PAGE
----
Qualified Dividends:Qualified DividendsQualified dividends are ordinary dividends that meet the requirements to be taxed as net capital gains. It's important to understand that on Form 1099-DIV, qualified dividends are included in ordinary dividends. If you receive $350 in qualified dividends and $150 in nonqualified dividends, you'll receive a Form 1099-DIV that shows $500 in ordinary dividends (the total from both categories) and $350 in qualified dividends (the subcategory that gets special treatment). On your tax return you'll report the entire $500 as income, but the $350 of qualified dividend will end up being taxed at a lower rate.
Taxable Refunds:Taxable RefundsAny state income tax refund you received last year might need to be included on your federal income tax return. If you itemized your deductions on your federal tax return last year and you claimed a deduction for State and Local Taxes, then you need to figure the taxable portion of your state refund. However, if you claimed the standard deduction on your federal tax return last year, your state tax refund is not taxable. You can skip Form 1040 Line 10. Documents needed are Form 1099-G and Form 1040 and Schedule A.
Alimony Recieved:Alimony RecievedAlimony payments received from your spouse or former spouse are taxable to you in the year you receive them. Because no taxes are withheld from alimony payments, you may need to make estimated tax payments or increase the amount withheld from your paycheck. CHILD SUPPORT YOU RECIEVE IS NOT TAXABLE.
Other Income
Short Term Capital Gain or Loss:Short Term Capital Gain or LossGain/loss on sale of asset held for one year or less. Get information from forms 1099-B, 1099-DIV and broker statements. Report using Form 8949 (attachment is required) Read more on IRS.gov: http://www.irs.gov/publications/p17/ch16.html
Long Term Capital Gain or Loss:Long Term Capital Gain or LossGain/loss on sale of asset held for more then one year. Get information from forms 1099-B, 1099-DIV and broker statements. Report using Form 8949 (attachment is required) Read more on IRS.gov: http://www.irs.gov/publications/p17/ch16.html
Taxable IRA Distributions:Taxable IRA DistributionsDistributions from an IRA, 401(k) or other retirement plan generally must be included as part of your taxable income. If you were unable to claim a tax deduction during the year for your IRA contribution, your distribution is only partially taxable. If you were able to claim a tax deduction in the year of the contribution your distribution is fully taxable. Report using Form 8606 (attachment is required). Withdrawals from a retirement account may be subject to an additional tax of 10% if the distribution is made before you reach age 59.5 years old.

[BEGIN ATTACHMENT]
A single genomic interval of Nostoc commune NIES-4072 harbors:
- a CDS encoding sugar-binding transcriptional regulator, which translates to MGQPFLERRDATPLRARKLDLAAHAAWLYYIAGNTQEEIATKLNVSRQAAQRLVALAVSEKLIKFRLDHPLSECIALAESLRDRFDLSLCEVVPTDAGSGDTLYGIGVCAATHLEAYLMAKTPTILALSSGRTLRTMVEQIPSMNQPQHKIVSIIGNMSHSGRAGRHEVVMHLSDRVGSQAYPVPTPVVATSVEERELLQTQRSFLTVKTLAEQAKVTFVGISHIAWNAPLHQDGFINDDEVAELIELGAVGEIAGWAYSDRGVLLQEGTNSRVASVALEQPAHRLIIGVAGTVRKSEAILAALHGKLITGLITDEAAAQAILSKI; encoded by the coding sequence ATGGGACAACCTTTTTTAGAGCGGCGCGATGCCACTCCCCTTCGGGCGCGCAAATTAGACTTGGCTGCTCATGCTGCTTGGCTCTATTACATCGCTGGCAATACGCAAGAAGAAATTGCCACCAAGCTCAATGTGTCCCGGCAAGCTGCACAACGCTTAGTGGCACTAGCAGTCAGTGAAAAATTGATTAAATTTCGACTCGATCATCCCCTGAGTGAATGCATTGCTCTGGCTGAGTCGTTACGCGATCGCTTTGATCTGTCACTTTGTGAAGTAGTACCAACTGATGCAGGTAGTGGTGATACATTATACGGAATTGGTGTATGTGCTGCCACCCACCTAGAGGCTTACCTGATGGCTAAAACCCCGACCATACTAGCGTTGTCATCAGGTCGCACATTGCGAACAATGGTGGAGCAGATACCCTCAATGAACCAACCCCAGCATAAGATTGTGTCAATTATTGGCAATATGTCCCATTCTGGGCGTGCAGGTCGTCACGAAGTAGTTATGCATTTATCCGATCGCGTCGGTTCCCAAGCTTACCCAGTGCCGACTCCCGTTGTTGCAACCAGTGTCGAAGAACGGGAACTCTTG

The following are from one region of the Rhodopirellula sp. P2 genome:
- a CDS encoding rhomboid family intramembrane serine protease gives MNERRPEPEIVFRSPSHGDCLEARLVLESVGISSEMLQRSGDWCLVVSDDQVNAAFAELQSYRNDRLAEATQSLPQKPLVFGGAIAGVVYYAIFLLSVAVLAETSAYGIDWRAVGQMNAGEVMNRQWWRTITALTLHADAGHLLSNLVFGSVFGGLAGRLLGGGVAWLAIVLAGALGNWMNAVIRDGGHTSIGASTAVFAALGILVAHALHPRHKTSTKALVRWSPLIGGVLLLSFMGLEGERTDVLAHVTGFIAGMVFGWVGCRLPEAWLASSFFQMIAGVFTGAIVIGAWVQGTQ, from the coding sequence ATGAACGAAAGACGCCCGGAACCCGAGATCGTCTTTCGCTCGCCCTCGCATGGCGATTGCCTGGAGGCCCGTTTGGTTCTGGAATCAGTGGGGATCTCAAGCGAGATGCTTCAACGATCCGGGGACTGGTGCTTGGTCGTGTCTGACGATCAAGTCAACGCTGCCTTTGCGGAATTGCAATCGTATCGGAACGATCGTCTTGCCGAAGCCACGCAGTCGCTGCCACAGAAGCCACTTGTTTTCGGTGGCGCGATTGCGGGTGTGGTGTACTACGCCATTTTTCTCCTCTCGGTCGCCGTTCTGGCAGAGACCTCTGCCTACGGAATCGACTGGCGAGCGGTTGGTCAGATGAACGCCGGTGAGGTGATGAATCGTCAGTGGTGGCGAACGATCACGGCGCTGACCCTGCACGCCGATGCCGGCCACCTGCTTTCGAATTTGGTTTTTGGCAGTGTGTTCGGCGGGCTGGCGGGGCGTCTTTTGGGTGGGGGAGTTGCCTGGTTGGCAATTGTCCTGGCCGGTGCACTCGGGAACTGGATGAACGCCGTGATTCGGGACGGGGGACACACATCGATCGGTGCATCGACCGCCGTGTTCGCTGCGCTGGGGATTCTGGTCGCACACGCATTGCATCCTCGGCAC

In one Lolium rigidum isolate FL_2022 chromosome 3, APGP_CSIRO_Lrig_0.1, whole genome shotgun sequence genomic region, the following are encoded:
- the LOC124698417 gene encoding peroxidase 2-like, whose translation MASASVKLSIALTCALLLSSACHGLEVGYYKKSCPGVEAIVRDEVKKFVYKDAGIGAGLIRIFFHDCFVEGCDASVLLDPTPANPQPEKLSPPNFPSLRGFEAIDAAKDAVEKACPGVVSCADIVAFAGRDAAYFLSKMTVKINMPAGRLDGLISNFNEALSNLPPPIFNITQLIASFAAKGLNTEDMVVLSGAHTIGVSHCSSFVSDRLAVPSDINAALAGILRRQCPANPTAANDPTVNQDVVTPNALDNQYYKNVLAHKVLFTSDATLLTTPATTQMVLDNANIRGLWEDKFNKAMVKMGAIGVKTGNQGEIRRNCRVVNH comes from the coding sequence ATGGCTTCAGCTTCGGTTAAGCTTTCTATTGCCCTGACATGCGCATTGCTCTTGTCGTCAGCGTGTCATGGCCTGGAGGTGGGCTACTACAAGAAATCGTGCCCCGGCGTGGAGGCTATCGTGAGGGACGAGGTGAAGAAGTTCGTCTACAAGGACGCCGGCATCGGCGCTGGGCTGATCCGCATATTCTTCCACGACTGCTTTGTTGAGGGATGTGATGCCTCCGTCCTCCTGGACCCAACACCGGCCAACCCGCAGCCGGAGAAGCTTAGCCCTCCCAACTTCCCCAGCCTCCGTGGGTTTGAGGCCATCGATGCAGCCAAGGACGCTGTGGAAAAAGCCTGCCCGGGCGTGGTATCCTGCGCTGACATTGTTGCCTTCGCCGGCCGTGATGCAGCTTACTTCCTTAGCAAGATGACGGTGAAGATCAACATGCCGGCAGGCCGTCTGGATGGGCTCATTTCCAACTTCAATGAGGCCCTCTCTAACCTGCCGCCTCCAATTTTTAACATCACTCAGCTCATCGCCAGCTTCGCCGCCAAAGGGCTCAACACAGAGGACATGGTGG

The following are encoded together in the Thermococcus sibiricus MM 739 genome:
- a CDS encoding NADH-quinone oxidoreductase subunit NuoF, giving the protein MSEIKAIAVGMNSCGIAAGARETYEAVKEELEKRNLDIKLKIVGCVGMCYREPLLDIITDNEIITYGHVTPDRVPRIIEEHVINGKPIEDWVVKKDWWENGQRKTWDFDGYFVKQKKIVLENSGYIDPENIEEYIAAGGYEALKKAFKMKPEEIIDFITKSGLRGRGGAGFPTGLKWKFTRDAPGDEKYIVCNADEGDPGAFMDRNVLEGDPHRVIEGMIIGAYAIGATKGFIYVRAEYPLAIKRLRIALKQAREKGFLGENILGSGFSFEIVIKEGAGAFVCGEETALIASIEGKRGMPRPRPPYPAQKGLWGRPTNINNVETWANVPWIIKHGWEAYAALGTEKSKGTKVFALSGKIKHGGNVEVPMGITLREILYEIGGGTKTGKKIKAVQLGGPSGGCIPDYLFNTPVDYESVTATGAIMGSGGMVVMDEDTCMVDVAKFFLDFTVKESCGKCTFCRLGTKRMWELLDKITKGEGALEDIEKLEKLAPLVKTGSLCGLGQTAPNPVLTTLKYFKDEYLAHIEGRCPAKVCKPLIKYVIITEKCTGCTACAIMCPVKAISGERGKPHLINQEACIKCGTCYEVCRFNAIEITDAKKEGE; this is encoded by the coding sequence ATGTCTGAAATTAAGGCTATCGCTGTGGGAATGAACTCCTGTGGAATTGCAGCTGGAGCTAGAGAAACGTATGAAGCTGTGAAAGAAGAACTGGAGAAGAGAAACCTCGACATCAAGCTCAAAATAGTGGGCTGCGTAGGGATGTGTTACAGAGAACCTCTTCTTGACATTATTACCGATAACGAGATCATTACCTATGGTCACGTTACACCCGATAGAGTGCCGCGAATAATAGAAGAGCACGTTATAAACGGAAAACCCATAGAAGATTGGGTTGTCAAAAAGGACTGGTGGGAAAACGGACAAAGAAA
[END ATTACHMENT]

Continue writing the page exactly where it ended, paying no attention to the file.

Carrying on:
Taxable Pensions And Annuity:Taxable Pensions And AnnuityUnder the General Rule, you figure the taxable and tax–free parts of your annuity payments using life expectancy tables prescribed by the IRS. Read more at IRS.gov: http://www.irs.gov/publications/p939/index.html
Unemployment Compensation:Unemployment CompensationIf you received unemployment compensation during the year, you should receive Form 1099-G (should arrive sometime in January), showing the amount you were paid. Any unemployment compensation received must be included in your income. Read more on IRS.gov: http://www.irs.gov/individuals/employees/article/0,,id=130505,00.html
Taxable Social Security Benefits:Taxable Social Security BenefitsSocial Security benefits may be non-taxable or partially taxable, depending on your total income from other sources and your filing status. Read more on IRS.gov: http://www.irs.gov/taxtopics/tc423.html and more: http://www.irs.gov/publications/p915/index.html
Gambling Winnings:Gambling WinningsGambling winnings are fully taxable regardless of whether you receive a Form W-2G or any other reporting form. Gambling income includes – but is not limited to – winnings from lotteries, raffles, horse and dog races and casinos, as well as the fair market value of prizes such as cars, houses, trips or other noncash prizes. The payer might provide you with a Form W-2G and may have withheld federal income taxes from the payment. You may not use Form 1040A or 1040EZ.
Income From Business:
Business Income or Loss:Business Income or LossTaxpayers who earn income from a business, freelancing, or working as an independent contractor are considered self-employed and generally report their business income and expenses using Schedule C. Attach Schedule C or C-EZ.
Self Employment Income:Self Employment IncomeSelf-employed individuals, sole-proprietors, independent contractors and persons who have net earnings of $400 or more are required to pay self-employment tax by filing Schedule SE (PDF), attached to their Form 1040. Read more on IRS.gov